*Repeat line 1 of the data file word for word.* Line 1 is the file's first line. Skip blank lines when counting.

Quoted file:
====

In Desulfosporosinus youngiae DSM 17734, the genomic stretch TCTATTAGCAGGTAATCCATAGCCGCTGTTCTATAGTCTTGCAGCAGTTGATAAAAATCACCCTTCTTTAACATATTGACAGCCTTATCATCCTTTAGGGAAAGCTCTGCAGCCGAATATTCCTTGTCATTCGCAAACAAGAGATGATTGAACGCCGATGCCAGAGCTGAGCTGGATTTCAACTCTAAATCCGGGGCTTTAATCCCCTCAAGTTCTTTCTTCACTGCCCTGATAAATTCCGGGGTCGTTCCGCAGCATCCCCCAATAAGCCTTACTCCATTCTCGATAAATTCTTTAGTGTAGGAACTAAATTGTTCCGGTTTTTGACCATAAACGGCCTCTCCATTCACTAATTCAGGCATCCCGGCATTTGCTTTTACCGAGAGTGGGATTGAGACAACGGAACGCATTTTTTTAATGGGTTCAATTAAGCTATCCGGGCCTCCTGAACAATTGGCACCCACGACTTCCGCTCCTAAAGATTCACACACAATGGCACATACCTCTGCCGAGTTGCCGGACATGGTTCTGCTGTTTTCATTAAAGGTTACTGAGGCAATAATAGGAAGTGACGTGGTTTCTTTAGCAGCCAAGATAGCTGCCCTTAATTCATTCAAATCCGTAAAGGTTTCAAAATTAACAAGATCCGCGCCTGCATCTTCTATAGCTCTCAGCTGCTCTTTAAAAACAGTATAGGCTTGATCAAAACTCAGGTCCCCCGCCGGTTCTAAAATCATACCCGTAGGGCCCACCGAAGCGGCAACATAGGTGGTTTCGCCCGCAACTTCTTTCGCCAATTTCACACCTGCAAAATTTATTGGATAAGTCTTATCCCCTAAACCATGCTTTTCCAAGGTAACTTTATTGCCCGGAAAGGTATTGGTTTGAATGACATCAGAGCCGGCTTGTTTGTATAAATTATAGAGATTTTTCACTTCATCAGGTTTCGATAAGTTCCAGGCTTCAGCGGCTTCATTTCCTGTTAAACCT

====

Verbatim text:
In Desulfosporosinus youngiae DSM 17734, the genomic stretch TCTATTAGCAGGTAATCCATAGCCGCTGTTCTATAGTCTTGCAGCAGTTGATAAAAATCACCCTTCTTTAACATATTGACAGCCTTATCATCCTTTAGGGAAAGCTCTGCAGCCGAATATTCCTTGTCATTCGCAAACAAGAGATGATTGAACGCCGATGCCAGAGCTGAGCTGGATTTCAACTCTAAATCCGGGGCTTTAATCCCCTCAAGTTCTTTCTTCACTGCCCTGATAAATTCCGGGGTCGTTCCGCAGCATCCCCCAATAAGCCTTACTCCATTCTCGATAAATTCTTTAGTGTAGGAACTAAATTGTTCCGGTTTTTGACCATAAACGGCCTCTCCATTCACTAATTCAGGCATCCCGGCATTTGCTTTTACCGAGAGTGGGATTGAGACAACGGAACGCATTTTTTTAATGGGTTCAATTAAGCTATCCGGGCCTCCTGAACAATTGGCACCCACGACTTCCGCTCCTAAAGATTCACACACAATGGCACATACCTCTGCCGAGTTGCCGGACATGGTTCTGCTGTTTTCATTAAAGGTTACTGAGGCAATAATAGGAAGTGACGTGGTTTCTTTAGCAGCCAAGATAGCTGCCCTTAATTCATTCAAATCCGTAAAGGTTTCAAAATTAACAAGATCCGCGCCTGCATCTTCTATAGCTCTCAGCTGCTCTTTAAAAACAGTATAGGCTTGATCAAAACTCAGGTCCCCCGCCGGTTCTAAAATCATACCCGTAGGGCCCACCGAAGCGGCAACATAGGTGGTTTCGCCCGCAACTTCTTTCGCCAATTTCACACCTGCAAAATTTATTGGATAAGTCTTATCCCCTAAACCATGCTTTTCCAAGGTAACTTTATTGCCCGGAAAGGTATTGGTTTGAATGACATCAGAGCCGGCTTGTTTGTATAAATTATAGAGATTTTTCACTTCATCAGGTTTCGATAAGTTCCAGGCTTCAGCGGCTTCATTTCCTGTTAAACCT